Wotherspoon: People on Facebook at the moment are asking that question: when are you bringing US products across? People are going and having a look at them already, because if you google Plum Baby at the moment you get a mixed picture of US and UK and that's the reality, it is a much smaller world. People are after both sets of products on both sides of the pond already, and that is something we will be able to deliver. Also, the creativity that you will get from both teams, both sets of people, with a different understanding but very like vision, will really lead to fantastic results. Not just in both countries but from here on in elsewhere.
Grimmer: When I first started, prior to becoming a dad I was a product designer. Innovation was at the core of our company from day one. We have built out a team, we now have 11 people out of 65, that are focused exclusively on innovation and driving new products. We have launched 40-60 new products this year. It's a real engine around creativity meeting consumer need. Scott and the team over in the UK are equally very innovative, super creative, and we want to put that together and swap the recipes we have. So that when the Plum moms, or the Plum mums over here, see those products they can get them when they want them.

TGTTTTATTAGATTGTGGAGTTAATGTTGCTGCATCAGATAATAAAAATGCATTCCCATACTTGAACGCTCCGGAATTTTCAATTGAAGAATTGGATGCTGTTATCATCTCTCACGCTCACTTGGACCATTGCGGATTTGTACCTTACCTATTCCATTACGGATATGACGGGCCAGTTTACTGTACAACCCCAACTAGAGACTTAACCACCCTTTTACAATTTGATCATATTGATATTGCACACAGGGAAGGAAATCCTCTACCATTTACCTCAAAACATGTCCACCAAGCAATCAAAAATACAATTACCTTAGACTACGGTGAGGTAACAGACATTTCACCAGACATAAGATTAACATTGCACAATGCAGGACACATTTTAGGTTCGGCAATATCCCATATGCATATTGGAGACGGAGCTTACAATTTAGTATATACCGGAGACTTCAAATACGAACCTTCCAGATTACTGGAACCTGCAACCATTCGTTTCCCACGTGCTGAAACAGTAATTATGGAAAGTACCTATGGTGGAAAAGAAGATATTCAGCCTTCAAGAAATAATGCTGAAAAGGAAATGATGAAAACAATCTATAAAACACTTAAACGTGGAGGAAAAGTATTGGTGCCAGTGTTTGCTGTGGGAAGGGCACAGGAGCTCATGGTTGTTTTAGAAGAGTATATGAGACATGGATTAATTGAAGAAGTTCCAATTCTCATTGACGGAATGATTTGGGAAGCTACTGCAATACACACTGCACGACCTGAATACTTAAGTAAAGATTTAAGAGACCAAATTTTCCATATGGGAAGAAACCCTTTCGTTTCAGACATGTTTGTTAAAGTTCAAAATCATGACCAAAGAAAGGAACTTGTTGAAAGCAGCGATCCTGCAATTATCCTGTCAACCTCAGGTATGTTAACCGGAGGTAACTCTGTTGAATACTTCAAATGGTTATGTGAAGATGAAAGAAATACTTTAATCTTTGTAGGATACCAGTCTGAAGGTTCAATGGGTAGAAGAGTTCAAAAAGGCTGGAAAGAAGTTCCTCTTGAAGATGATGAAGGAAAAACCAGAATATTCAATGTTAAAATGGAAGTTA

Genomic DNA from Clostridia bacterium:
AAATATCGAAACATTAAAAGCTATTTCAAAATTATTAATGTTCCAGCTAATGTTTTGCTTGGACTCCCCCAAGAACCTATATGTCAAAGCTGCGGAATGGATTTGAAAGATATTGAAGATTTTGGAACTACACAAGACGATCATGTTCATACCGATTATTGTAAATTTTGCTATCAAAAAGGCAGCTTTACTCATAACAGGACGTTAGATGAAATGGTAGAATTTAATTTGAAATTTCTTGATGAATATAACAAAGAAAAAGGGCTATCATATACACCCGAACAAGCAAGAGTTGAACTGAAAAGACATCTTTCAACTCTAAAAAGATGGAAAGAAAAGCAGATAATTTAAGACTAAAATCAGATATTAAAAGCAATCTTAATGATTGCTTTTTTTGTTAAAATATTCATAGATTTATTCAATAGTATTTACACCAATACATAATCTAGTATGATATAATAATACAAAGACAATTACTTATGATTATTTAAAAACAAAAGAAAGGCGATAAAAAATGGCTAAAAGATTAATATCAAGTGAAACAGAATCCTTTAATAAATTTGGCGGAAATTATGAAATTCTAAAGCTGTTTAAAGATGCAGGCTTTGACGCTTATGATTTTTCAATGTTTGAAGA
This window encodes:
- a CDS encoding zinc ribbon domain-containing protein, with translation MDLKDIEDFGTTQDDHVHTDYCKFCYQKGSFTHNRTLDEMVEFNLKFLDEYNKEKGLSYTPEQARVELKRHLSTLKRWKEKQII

just-food: Will there be additional investment behind the Plum brand?
Grimmer: The bringing together of these two companies is fundamentally that investment. We have resources to be able to support the growth both in the US business and the UK business.
Wotherspoon: We aren't talking about specific amounts being invested in marketing but, by necessity, as we do more innovation we will support those innovations more. We will work harder with the key grocers, the key retailers, to make those innovations work even better. We have very significant plans to grow this year, starting pretty much immediately. We will make that growth happen through innovation and getting behind that innovation.
Grimmer: Part of the thing, and I think we have this in common in both the US and the UK, is we don't spend as much of our time - quote, unquote - classically marketing. We spend the majority of our time connecting with mums and dads, putting resources behind a nutritional database where they can come online and research our ingredients... [and] connect in with our paediatrician. That is where we put our dollars. At the end of the day, we are a challenger brand. We actually don't take a very traditional or conventional path to how we have grown the business and I think that is, in part, what has made us successful. We are the parents, we are our end consumer. We know that this empty marketing doesn't work for us as consumers and we know it won't work for our end users either. It is about really re-thinking that relationship and putting dollars behind things that actually matter to our consumers.